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  1. What is the role of a teacher in a differentiated classroom?
    Teachers who practice differentiated instruction are facilitators of learning, as opposed to dispensers of knowledge.  Teachers can assess their own dispositions and skills using the Classroom Indicators of Differentiated Instruction checklist developed by the consortium.
  2. What does differentiated instruction look like?
    Refer to Classroom Indicators of Differentiated Instruction developed by the Multi-District Differentiation Instruction Initiative group. The Classroom Environment and Management and Instructional Practice & Assessment sub-sections list specific indicators of differentiated instruction in the classroom.
  3. Do I differentiate all the time?
    Differentiated instruction impacts most aspects of the learning planned for students. In a differentiated classroom, a successful teacher may differentiate the questions she poses. She may vary the depth of the content. She may plan for a variety of ways students demonstrate their learning. She may have students working in small groups, large groups or working independently. She may plan learning in which some students are engaged at learning centers, some are working independently and some are working with the teacher directly. Differentiation is ongoing and developmental in its implementation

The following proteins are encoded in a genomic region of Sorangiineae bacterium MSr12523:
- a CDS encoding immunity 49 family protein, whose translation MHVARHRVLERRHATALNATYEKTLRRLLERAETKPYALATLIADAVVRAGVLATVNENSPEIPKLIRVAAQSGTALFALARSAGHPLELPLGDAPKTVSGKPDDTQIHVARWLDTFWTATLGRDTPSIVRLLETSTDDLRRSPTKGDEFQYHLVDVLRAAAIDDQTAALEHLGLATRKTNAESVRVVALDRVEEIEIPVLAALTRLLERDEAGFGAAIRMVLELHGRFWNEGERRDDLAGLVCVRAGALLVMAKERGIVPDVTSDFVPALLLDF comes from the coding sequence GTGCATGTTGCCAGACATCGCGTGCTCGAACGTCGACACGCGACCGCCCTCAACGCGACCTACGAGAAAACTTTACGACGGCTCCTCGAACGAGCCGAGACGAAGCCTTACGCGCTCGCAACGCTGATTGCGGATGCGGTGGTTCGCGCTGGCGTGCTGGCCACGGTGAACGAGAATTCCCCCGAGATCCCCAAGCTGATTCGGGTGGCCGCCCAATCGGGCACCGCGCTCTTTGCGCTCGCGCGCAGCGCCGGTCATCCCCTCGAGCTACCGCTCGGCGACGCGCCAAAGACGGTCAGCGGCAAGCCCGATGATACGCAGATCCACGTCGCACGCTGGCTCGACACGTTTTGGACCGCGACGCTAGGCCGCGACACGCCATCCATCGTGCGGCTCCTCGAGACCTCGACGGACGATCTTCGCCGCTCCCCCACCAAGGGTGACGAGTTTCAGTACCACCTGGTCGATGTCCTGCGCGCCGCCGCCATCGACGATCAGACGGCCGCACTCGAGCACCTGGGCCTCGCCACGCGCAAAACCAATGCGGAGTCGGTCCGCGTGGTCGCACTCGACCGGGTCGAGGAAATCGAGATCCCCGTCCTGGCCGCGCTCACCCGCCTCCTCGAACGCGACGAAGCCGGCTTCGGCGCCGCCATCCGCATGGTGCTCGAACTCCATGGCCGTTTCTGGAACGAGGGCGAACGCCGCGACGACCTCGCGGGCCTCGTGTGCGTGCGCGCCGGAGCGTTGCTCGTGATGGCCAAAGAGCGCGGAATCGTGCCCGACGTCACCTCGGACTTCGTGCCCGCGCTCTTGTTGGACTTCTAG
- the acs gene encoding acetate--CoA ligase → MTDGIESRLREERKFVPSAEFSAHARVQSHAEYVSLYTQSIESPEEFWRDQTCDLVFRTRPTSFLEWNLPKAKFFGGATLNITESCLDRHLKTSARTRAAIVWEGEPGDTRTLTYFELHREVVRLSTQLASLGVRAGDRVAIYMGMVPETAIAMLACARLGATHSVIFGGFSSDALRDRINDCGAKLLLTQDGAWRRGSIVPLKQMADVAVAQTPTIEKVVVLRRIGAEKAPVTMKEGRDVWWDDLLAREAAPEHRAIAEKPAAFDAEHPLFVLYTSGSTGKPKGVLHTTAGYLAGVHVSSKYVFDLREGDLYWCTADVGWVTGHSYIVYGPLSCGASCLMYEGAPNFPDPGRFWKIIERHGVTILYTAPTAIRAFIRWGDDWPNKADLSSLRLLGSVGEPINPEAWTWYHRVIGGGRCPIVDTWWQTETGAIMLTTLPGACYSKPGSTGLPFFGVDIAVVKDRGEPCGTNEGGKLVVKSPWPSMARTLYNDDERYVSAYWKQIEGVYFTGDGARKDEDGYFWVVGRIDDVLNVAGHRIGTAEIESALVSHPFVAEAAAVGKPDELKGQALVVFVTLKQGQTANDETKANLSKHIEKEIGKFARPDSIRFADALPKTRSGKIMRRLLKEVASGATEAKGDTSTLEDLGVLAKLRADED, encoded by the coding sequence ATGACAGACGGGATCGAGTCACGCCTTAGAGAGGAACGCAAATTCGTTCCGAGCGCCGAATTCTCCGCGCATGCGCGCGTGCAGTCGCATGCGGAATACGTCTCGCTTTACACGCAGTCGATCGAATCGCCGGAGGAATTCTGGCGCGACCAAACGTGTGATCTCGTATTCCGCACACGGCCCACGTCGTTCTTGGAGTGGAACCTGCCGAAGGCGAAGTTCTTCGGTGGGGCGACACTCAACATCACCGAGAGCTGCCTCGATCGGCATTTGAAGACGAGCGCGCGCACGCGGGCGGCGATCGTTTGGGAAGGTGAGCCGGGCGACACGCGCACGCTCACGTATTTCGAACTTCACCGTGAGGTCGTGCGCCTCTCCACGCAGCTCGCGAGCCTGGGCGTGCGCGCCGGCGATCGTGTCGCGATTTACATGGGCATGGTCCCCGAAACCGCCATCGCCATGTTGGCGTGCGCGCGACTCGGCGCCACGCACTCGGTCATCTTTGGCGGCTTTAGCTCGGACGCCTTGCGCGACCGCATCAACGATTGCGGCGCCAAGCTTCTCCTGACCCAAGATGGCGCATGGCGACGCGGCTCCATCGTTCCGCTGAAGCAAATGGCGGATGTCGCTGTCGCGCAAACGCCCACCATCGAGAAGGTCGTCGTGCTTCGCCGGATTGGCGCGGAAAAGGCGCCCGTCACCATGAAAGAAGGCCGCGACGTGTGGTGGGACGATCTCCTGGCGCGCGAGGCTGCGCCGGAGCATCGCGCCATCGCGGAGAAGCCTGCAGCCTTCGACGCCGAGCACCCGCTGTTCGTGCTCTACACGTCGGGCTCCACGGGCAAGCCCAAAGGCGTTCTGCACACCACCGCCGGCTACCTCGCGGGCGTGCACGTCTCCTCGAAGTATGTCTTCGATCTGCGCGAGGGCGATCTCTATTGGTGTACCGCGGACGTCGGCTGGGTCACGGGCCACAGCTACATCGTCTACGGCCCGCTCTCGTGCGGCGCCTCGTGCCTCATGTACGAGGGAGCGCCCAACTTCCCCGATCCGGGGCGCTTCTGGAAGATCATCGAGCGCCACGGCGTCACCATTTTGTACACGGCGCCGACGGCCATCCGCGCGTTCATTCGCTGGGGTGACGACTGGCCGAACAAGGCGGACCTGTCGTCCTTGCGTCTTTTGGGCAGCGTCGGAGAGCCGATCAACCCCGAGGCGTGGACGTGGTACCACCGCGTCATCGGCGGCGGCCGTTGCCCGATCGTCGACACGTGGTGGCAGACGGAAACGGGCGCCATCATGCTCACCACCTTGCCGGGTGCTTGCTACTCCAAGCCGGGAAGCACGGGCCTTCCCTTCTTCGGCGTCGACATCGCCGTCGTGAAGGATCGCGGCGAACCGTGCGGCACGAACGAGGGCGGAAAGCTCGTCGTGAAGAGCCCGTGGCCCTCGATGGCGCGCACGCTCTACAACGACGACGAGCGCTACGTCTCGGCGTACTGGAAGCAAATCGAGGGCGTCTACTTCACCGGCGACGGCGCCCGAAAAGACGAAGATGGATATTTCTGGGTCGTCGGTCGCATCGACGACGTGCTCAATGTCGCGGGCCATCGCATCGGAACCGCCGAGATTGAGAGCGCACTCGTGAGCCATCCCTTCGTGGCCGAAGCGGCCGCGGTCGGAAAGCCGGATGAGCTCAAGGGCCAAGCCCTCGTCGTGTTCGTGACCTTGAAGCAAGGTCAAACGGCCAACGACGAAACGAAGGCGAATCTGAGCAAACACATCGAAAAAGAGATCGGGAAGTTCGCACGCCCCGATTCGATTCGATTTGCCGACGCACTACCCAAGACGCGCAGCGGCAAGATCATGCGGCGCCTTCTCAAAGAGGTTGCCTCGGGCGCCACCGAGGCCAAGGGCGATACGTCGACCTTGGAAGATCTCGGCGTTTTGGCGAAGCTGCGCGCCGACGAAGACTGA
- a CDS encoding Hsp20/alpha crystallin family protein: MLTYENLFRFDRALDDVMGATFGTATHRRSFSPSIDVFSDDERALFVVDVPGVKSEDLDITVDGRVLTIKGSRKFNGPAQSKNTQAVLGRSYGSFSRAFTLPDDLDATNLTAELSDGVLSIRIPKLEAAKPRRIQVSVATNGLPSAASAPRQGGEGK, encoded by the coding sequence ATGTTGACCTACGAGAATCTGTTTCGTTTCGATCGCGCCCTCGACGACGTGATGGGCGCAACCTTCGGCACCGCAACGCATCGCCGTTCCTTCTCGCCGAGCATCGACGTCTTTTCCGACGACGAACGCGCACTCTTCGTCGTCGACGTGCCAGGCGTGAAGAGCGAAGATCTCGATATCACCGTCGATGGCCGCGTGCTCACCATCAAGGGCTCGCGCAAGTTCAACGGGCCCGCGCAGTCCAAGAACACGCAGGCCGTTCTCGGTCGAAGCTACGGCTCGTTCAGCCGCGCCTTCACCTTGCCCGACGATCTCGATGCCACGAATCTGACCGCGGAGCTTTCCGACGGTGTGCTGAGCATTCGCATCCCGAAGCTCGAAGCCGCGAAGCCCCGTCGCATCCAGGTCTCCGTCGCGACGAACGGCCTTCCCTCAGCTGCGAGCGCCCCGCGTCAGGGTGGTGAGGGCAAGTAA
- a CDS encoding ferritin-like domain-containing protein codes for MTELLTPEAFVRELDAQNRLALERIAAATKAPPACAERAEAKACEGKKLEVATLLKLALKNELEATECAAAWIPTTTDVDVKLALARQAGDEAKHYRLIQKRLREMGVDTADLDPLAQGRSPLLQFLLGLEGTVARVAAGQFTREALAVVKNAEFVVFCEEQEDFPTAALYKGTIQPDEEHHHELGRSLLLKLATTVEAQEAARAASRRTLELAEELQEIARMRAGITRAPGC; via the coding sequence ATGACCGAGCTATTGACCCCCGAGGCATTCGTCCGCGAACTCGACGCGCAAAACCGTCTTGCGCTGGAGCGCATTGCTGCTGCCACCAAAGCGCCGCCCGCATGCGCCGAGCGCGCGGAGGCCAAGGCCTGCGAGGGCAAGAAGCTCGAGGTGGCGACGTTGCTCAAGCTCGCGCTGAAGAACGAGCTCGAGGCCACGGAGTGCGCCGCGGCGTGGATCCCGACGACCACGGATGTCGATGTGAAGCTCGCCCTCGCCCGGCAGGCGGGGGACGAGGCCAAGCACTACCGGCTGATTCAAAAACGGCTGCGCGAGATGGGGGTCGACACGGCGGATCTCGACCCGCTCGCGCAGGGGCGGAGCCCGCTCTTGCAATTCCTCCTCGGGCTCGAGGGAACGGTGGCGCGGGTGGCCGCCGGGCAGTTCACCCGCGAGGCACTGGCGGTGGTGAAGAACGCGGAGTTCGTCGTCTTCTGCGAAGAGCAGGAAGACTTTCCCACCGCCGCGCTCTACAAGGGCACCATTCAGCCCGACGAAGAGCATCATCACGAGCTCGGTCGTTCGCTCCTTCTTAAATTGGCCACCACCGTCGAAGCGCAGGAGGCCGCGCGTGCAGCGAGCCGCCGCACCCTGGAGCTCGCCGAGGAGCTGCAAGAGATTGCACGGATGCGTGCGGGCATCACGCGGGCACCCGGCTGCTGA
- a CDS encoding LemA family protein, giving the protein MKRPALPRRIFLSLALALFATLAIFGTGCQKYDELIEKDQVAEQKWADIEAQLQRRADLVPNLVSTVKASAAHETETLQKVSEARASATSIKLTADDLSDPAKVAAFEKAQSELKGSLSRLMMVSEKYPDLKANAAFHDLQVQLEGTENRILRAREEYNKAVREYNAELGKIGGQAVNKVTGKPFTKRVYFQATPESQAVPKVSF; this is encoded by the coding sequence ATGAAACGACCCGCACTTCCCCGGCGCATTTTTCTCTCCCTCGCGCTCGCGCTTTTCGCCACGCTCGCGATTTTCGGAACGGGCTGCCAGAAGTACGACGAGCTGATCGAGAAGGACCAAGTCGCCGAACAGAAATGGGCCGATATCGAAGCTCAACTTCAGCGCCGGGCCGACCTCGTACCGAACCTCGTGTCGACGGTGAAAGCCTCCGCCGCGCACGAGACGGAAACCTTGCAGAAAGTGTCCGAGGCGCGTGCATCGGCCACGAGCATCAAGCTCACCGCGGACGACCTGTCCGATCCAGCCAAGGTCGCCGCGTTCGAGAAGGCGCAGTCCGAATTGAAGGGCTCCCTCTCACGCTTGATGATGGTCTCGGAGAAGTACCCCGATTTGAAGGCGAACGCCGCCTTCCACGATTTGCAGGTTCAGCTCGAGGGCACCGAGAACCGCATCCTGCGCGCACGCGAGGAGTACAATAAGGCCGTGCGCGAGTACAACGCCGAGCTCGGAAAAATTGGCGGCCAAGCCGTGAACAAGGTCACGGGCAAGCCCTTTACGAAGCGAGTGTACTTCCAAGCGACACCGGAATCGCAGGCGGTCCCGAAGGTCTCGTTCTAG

4. How do teachers assess when using differentiated instruction?
    Assessment often results in a “grade.” When teachers assign students a grade they are making a summative evaluation of cumulative achievement towards the goals. When thinking about evaluating differentiated activities, it is helpful to think about assessing the progress students are making rather than assigning a final grade.
  5. What grouping options can be used in a differentiated classroom?
    In a differentiated classroom, students will be working throughout the class time in large groups, small groups or individually. There are a variety of ways to form small groups for differentiated instruction. Groups might be based on student achievement levels, interests, learning styles, capacity for understanding new concepts, or skill levels.

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